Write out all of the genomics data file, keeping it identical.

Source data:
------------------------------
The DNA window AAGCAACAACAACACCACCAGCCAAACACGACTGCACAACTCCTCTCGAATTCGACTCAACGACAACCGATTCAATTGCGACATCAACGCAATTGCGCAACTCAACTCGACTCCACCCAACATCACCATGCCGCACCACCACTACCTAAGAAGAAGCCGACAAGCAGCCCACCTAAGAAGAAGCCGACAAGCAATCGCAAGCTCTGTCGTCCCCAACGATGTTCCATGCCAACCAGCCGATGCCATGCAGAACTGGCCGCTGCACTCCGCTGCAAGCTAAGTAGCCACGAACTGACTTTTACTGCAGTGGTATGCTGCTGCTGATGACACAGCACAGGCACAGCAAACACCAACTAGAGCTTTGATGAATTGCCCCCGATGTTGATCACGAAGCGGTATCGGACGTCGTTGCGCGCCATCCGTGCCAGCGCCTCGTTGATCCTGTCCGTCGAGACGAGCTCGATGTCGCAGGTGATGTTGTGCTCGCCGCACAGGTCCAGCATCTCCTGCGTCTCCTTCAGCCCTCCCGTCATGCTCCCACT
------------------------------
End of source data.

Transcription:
The DNA window AAGCAACAACAACACCACCAGCCAAACACGACTGCACAACTCCTCTCGAATTCGACTCAACGACAACCGATTCAATTGCGACATCAACGCAATTGCGCAACTCAACTCGACTCCACCCAACATCACCATGCCGCACCACCACTACCTAAGAAGAAGCCGACAAGCAGCCCACCTAAGAAGAAGCCGACAAGCAATCGCAAGCTCTGTCGTCCCCAACGATGTTCCATGCCAACCAGCCGATGCCATGCAGAACTGGCCGCTGCACTCCGCTGCAAGCTAAGTAGCCACGAACTGACTTTTACTGCAGTGGTATGCTGCTGCTGATGACACAGCACAGGCACAGCAAACACCAACTAGAGCTTTGATGAATTGCCCCCGATGTTGATCACGAAGCGGTATCGGACGTCGTTGCGCGCCATCCGTGCCAGCGCCTCGTTGATCCTGTCCGTCGAGACGAGCTCGATGTCGCAGGTGATGTTGTGCTCGCCGCACAGGTCCAGCATCTCCTGCGTCTCCTTCAGCCCTCCCGTCATGCTCCCACT